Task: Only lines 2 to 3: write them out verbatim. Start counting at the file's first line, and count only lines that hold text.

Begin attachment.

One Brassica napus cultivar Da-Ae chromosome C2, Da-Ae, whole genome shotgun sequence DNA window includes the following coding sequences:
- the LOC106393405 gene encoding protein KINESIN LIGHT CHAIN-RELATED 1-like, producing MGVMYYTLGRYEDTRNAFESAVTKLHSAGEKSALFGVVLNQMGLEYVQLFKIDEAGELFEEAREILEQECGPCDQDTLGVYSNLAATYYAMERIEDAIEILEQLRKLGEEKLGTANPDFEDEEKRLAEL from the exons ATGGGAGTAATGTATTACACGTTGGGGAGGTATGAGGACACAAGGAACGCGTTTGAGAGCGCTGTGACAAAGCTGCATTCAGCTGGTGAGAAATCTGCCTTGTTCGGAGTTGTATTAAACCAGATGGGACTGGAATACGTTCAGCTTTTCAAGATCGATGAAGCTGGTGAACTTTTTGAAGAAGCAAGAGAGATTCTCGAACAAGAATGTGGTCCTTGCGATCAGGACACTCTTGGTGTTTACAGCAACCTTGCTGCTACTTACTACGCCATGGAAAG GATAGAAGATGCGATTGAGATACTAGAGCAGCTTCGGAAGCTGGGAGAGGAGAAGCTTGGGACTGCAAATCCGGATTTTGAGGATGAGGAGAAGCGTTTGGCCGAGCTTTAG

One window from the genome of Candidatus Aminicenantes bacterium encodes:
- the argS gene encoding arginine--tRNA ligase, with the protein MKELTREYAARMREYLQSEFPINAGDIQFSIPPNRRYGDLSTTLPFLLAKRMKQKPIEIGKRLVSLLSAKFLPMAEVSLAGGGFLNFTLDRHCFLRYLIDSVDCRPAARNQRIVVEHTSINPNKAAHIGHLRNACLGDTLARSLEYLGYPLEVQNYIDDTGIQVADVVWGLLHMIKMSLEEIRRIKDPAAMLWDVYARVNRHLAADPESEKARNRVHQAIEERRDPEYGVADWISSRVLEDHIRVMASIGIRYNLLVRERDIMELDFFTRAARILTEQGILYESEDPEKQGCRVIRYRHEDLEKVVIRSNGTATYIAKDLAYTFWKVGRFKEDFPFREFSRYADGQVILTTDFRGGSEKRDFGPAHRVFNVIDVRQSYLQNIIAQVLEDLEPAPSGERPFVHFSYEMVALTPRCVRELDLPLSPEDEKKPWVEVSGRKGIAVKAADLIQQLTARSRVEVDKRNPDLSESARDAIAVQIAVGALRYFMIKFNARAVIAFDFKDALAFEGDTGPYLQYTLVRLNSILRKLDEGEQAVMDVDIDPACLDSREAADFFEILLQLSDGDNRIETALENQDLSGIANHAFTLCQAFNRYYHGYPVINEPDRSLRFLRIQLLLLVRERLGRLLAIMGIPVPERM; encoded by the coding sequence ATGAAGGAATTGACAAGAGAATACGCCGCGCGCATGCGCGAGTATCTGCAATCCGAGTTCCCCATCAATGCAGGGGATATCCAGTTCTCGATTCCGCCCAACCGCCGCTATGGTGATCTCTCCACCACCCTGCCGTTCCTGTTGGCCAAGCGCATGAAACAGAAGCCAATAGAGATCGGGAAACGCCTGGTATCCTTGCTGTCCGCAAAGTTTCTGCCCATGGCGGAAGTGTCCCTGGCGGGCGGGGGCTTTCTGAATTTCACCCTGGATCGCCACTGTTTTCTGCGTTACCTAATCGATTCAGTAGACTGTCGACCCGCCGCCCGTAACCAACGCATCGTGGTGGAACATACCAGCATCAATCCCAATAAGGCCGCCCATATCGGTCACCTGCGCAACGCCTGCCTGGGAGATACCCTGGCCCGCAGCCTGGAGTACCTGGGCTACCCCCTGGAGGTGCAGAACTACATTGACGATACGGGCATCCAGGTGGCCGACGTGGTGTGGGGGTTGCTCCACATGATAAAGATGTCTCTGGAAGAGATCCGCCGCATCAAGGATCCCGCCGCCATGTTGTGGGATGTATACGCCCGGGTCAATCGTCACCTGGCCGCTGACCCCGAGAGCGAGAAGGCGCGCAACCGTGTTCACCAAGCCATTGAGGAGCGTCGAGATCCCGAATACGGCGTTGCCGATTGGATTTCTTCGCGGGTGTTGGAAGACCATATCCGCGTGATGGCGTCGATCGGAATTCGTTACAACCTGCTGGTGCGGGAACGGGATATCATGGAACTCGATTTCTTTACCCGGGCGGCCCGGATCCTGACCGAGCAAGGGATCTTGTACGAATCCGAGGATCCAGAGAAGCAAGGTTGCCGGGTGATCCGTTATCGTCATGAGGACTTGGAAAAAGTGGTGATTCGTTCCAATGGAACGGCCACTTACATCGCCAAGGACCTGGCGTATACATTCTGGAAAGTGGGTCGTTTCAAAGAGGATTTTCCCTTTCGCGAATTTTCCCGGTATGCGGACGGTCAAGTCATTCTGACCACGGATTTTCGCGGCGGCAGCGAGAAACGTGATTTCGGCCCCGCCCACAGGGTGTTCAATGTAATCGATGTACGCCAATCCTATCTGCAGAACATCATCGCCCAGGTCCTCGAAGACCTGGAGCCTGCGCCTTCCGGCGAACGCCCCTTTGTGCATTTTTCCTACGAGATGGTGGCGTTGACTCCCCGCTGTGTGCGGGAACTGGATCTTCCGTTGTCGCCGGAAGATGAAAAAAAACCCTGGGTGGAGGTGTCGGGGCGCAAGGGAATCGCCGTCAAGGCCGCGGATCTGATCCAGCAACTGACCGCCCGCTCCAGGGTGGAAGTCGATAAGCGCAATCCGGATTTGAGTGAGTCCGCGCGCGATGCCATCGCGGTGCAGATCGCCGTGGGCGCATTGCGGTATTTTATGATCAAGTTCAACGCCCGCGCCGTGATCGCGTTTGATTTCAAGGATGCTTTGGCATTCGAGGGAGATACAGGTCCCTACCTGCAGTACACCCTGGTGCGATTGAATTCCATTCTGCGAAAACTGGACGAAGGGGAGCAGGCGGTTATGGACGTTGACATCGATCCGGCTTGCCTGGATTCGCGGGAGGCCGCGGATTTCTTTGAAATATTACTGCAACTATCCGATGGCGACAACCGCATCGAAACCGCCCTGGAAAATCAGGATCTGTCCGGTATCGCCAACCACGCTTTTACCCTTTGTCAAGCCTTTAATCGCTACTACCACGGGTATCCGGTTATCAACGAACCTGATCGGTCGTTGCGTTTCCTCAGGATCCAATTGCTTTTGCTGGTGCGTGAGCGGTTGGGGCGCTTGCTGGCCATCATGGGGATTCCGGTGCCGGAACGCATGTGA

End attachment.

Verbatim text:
- the LOC106393405 gene encoding protein KINESIN LIGHT CHAIN-RELATED 1-like, producing MGVMYYTLGRYEDTRNAFESAVTKLHSAGEKSALFGVVLNQMGLEYVQLFKIDEAGELFEEAREILEQECGPCDQDTLGVYSNLAATYYAMERIEDAIEILEQLRKLGEEKLGTANPDFEDEEKRLAEL from the exons ATGGGAGTAATGTATTACACGTTGGGGAGGTATGAGGACACAAGGAACGCGTTTGAGAGCGCTGTGACAAAGCTGCATTCAGCTGGTGAGAAATCTGCCTTGTTCGGAGTTGTATTAAACCAGATGGGACTGGAATACGTTCAGCTTTTCAAGATCGATGAAGCTGGTGAACTTTTTGAAGAAGCAAGAGAGATTCTCGAACAAGAATGTGGTCCTTGCGATCAGGACACTCTTGGTGTTTACAGCAACCTTGCTGCTACTTACTACGCCATGGAAAG GATAGAAGATGCGATTGAGATACTAGAGCAGCTTCGGAAGCTGGGAGAGGAGAAGCTTGGGACTGCAAATCCGGATTTTGAGGATGAGGAGAAGCGTTTGGCCGAGCTTTAG

One window from the genome of Candidatus Aminicenantes bacterium encodes: